The reported “Outpouring” at Asbury University in Kentucky, has many Christians hopeful that this is a genuine beginning to a new spiritual awakening in the United States. While I share this hopeful optimism, it isn’t without some bewilderment at the responses of others. To be clear, my questions aren’t with the students, staff, and faculty at Asbury University. From what I’ve read about their participation and stewardship of this spiritual enthusiasm, their response has been measured, mature, and appropriate. My concern is with how many Evangelicals are characterizing and interpreting what is happening in Kentucky.
For example, I have seen some suggest that this “revival” is God’s response to a myriad of cultural concerns running the gamut from the overreach of the Biden administration to Rihanna’s Superbowl halftime performance. I saw one meme juxtaposing pictures of Sam Smith’s grammy performance with worshipers at Asbury University with a misappropriated Scriptural caption citing Isaiah 59:19 “When the enemy shall come in like a flood, the Spirit of the Lord will lift up a standard against him.” Internet hyperbole aside, the response of some in the Christian community to the Asbury Outpouring, illustrates how we have been conditioned in America to interpret and respond to these reported renewals of the Christian faith.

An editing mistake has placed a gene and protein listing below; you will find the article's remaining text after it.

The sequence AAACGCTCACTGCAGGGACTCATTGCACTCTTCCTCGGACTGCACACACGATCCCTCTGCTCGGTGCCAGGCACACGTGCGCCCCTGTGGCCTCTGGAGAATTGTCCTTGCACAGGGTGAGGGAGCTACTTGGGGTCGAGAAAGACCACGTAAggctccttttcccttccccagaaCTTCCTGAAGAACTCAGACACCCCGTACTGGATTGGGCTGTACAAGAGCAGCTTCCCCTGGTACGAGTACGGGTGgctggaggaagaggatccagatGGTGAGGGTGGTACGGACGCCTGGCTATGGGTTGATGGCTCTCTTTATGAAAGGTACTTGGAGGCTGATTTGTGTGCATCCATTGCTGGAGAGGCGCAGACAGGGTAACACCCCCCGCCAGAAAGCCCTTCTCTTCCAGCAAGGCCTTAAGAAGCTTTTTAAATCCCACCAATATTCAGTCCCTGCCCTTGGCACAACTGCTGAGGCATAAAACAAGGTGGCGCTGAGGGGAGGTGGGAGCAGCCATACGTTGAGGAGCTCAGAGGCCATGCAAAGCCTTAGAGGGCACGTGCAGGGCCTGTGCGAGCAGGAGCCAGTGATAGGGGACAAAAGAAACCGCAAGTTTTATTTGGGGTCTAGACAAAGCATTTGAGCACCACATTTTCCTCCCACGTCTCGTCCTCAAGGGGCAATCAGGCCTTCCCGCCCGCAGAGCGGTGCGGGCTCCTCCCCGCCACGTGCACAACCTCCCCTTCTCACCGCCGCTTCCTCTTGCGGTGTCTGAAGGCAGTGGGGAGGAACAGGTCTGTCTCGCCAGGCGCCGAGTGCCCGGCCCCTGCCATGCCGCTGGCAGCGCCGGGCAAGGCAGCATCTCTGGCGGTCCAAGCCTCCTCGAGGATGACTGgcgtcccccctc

What these responses illustrate is that an overarching concern among American Evangelicals is winning. When events such as what is happening at Asbury University are reported, they are often interpreted as evidence of a resurgent cultural dominance of Christianity. Another glaring example of this phenomenon is that Fox News’s Tucker Carlson wanted to take a camera crew to report on the events transpiring at Asbury. To the University’s credit, they declined his request, but I wonder if Carlson’s curiosity would have been equally enthusiastic if this kind of spiritual resurgence was happening among marginalized groups, instead of at a predominantly white Christian university.